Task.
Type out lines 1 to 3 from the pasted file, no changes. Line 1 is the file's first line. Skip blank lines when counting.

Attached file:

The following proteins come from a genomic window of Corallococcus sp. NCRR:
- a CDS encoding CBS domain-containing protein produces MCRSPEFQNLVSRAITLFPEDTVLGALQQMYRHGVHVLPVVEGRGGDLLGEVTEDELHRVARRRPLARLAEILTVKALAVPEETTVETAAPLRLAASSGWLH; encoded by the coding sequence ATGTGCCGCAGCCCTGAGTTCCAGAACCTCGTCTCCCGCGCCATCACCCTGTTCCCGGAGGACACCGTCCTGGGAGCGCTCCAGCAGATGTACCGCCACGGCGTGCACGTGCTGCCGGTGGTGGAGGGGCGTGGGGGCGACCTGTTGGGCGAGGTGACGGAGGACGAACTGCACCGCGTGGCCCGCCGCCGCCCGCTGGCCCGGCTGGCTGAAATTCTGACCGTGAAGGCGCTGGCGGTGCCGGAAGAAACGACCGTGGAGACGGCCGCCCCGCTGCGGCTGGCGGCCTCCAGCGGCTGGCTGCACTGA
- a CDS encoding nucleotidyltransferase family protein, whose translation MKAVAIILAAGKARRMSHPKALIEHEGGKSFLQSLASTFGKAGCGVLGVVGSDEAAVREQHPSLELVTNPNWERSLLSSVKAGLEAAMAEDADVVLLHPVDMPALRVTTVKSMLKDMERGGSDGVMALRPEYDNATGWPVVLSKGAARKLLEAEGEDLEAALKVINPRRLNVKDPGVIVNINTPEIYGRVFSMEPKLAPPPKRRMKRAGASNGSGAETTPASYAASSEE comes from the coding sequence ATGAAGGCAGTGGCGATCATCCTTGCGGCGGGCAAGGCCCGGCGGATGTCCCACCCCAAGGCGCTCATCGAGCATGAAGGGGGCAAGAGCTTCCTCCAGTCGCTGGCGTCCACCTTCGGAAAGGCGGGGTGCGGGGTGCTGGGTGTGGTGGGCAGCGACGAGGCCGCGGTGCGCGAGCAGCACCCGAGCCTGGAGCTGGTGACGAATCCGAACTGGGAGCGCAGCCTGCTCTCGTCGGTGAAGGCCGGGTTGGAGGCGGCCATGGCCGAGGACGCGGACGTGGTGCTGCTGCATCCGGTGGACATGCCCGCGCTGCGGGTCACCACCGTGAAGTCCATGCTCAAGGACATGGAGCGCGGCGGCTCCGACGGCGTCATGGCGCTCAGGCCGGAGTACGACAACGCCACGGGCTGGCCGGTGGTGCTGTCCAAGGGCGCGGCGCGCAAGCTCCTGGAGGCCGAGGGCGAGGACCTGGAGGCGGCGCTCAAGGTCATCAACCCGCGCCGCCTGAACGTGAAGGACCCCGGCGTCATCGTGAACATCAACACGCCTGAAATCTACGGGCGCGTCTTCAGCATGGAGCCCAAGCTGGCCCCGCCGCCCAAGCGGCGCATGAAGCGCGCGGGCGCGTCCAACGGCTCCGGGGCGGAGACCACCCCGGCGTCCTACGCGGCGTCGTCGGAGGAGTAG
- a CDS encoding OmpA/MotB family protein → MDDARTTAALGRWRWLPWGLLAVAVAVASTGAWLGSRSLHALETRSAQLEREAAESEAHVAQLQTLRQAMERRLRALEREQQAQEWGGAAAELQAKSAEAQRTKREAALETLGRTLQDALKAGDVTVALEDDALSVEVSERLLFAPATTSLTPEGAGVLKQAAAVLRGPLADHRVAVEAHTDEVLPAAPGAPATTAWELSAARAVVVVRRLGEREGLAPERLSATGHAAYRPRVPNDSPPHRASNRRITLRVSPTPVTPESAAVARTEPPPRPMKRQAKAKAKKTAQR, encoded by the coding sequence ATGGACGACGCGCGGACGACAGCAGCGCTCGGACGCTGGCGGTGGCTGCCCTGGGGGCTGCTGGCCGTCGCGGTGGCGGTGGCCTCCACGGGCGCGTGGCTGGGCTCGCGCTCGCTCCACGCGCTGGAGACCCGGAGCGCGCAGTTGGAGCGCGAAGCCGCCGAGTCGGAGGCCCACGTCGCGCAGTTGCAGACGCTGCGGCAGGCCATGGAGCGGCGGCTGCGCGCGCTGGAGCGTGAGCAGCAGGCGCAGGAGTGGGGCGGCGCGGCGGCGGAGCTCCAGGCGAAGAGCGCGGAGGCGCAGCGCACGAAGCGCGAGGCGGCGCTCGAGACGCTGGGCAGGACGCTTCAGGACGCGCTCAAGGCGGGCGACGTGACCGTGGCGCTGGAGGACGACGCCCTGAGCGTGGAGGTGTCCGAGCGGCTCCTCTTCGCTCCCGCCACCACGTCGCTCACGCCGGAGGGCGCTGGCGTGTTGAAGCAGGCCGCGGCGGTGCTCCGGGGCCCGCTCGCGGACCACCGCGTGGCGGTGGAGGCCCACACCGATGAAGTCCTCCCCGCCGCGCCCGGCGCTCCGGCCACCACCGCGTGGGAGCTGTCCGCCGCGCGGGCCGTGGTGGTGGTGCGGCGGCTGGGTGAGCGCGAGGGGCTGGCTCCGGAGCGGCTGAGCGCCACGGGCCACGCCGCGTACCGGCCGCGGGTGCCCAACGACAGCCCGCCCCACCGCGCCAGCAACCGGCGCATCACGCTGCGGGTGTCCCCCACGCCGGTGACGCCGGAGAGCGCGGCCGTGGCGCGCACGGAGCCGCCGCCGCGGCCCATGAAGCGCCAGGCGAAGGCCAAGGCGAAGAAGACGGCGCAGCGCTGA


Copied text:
The following proteins come from a genomic window of Corallococcus sp. NCRR:
- a CDS encoding CBS domain-containing protein produces MCRSPEFQNLVSRAITLFPEDTVLGALQQMYRHGVHVLPVVEGRGGDLLGEVTEDELHRVARRRPLARLAEILTVKALAVPEETTVETAAPLRLAASSGWLH; encoded by the coding sequence ATGTGCCGCAGCCCTGAGTTCCAGAACCTCGTCTCCCGCGCCATCACCCTGTTCCCGGAGGACACCGTCCTGGGAGCGCTCCAGCAGATGTACCGCCACGGCGTGCACGTGCTGCCGGTGGTGGAGGGGCGTGGGGGCGACCTGTTGGGCGAGGTGACGGAGGACGAACTGCACCGCGTGGCCCGCCGCCGCCCGCTGGCCCGGCTGGCTGAAATTCTGACCGTGAAGGCGCTGGCGGTGCCGGAAGAAACGACCGTGGAGACGGCCGCCCCGCTGCGGCTGGCGGCCTCCAGCGGCTGGCTGCACTGA
- a CDS encoding nucleotidyltransferase family protein, whose translation MKAVAIILAAGKARRMSHPKALIEHEGGKSFLQSLASTFGKAGCGVLGVVGSDEAAVREQHPSLELVTNPNWERSLLSSVKAGLEAAMAEDADVVLLHPVDMPALRVTTVKSMLKDMERGGSDGVMALRPEYDNATGWPVVLSKGAARKLLEAEGEDLEAALKVINPRRLNVKDPGVIVNINTPEIYGRVFSMEPKLAPPPKRRMKRAGASNGSGAETTPASYAASSEE comes from the coding sequence ATGAAGGCAGTGGCGATCATCCTTGCGGCGGGCAAGGCCCGGCGGATGTCCCACCCCAAGGCGCTCATCGAGCATGAAGGGGGCAAGAGCTTCCTCCAGTCGCTGGCGTCCACCTTCGGAAAGGCGGGGTGCGGGGTGCTGGGTGTGGTGGGCAGCGACGAGGCCGCGGTGCGCGAGCAGCACCCGAGCCTGGAGCTGGTGACGAATCCGAACTGGGAGCGCAGCCTGCTCTCGTCGGTGAAGGCCGGGTTGGAGGCGGCCATGGCCGAGGACGCGGACGTGGTGCTGCTGCATCCGGTGGACATGCCCGCGCTGCGGGTCACCACCGTGAAGTCCATGCTCAAGGACATGGAGCGCGGCGGCTCCGACGGCGTCATGGCGCTCAGGCCGGAGTACGACAACGCCACGGGCTGGCCGGTGGTGCTGTCCAAGGGCGCGGCGCGCAAGCTCCTGGAGGCCGAGGGCGAGGACCTGGAGGCGGCGCTCAAGGTCATCAACCCGCGCCGCCTGAACGTGAAGGACCCCGGCGTCATCGTGAACATCAACACGCCTGAAATCTACGGGCGCGTCTTCAGCATGGAGCCCAAGCTGGCCCCGCCGCCCAAGCGGCGCATGAAGCGCGCGGGCGCGTCCAACGGCTCCGGGGCGGAGACCACCCCGGCGTCCTACGCGGCGTCGTCGGAGGAGTAG